Both the P226 and Glock 19 Mariner performed well on the range, reliably shooting all forms of 124-grain NATO ball, 115 to 147-grain FMJ and Jacketed Hollow Point ammunition. Using IMI Ex-Star 115-grain JHP, Winchester PDX-1 124-grain +P, Federal HST 124 and 147-grain and Hornady XTP 124-grain, all ammunition performed flawlessly and produced acceptable groups at 7 and 10 yards. The Glock 19 Mariner came from the factory with 17-round magazines, but for this evaluation, I did use my 15-round carry magazines, as well as 18-round flush fit Mec-Gar magazines in the P226.
Both handguns performed the most basic tasks of a self-defense handgun perfectly, but these double-stack handguns excel over the 1911 in other areas. The Glock 19 exceeds the capacity of the 1911 by nearly double, while the P226 pushes over double the capacity of the 1911. The 9mm does offer flatter recoil, resulting in faster follow-up shots and slightly better recoil mitigation. The double-stack 9mms win in capacity, but when using +P ammunition, the follow-up shot times do drop and barely surpasses the .45 Auto. In short, +P and +P+ ammunition has an abrupt "snap" that slows down accurate double and triple taps.
Does the 1911 have to be this $4,000 top tier handgun to be reliable, accurate and protect one's life with? Absolutely not, that is one of the most ignorant statements I see floating around the internet about defensive 1911s. I used two sub $2,000 handguns with stellar results and both are from more than reputable companies.
Will the 1911 jam? I have yet to experience a jam in either the SIG Sauer Scorpion Elite Carry or Colt Combat Elite XSE. Will the 1911 function with Hollow Points? Modern, quality built 1911s will absolutely function with hollow points. These companies purposefully build modern defensive 1911s to function with all forms of modern ammunition, including Hollow Points. That said, my 1927 production date Colt will not function with Hollow Points, only FMJ ammunition.
Is the 1911 as outdated and horrible of a handgun as internet lore suggests? Is the 1911 as perfect as their carriers say? In short, the answer is “No”. The 1911 is a dated handgun design. However, it has gracefully stepped into the 21st century far better than its "Hi-Power" brethren (the 2022 FN High Power). It is still a single-stack handgun, which translates to limited capacity. I personally prefer more ammunition.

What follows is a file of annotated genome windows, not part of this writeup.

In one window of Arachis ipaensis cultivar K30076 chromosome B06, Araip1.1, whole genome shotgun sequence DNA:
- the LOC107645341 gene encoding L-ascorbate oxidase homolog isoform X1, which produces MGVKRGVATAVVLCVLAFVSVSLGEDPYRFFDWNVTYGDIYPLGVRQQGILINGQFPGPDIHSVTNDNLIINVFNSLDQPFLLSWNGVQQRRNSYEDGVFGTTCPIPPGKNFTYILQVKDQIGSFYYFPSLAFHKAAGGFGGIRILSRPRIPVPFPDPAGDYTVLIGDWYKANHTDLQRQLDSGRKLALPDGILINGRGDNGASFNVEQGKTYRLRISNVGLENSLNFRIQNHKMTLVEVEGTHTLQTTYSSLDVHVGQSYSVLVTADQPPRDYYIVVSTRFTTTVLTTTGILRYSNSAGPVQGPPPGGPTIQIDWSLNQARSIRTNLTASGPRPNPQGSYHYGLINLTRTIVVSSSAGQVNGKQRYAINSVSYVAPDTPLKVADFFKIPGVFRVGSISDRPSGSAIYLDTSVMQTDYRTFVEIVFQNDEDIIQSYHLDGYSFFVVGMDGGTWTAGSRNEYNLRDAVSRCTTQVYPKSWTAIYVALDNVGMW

In my opinion, the 1911 is a perfect side arm for the well-trained, who also have access to a rifle first and foremost. For the civilian arena, the 1911 is a handgun that should be carried by a person more trained and practiced on that platform; in short, the 1911 is not a carry gun for the novice.
- The US military field tests from 1907 to 1910 came down to Savage Arms and Colt, with Colt eventually winning.
- The .45 ACP cartridge was developed in 1904.
- The ACP in .45 ACP stands for Automatic Colt Pistol.
- It was adopted March 29 of 1911 and dubbed “Model of 1911 U.S. Army”.
- It was formally adopted by the U.S. Navy and Marine Corps in 1913.
- The designation was changed to “Model 1911” in 1917 and then M1911 in the mid-1920s.
- Experience during World War I led to the M1911A1 being adopted in 1926.
- The U.S. military procured around 2.7 million M1911 and M1911A1 pistols during its service life.
- The 1911 was designed to act as its own armorer’s tool kit. The pistol can be taken apart and reassembled (except for grip bushings, sights, and plunger tubes) without special tools. Even the grip screws could be turned with a case rim.
- The pistol was phased out in 1985 due to so many simply being worn out.
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About the Author:
Michelle Hamilton has a Bachelor’s degree in Criminal Justice/Homeland Security, is a serious student of wound ballistics, military history, small arms design and manufacturing and is a competitive shooter.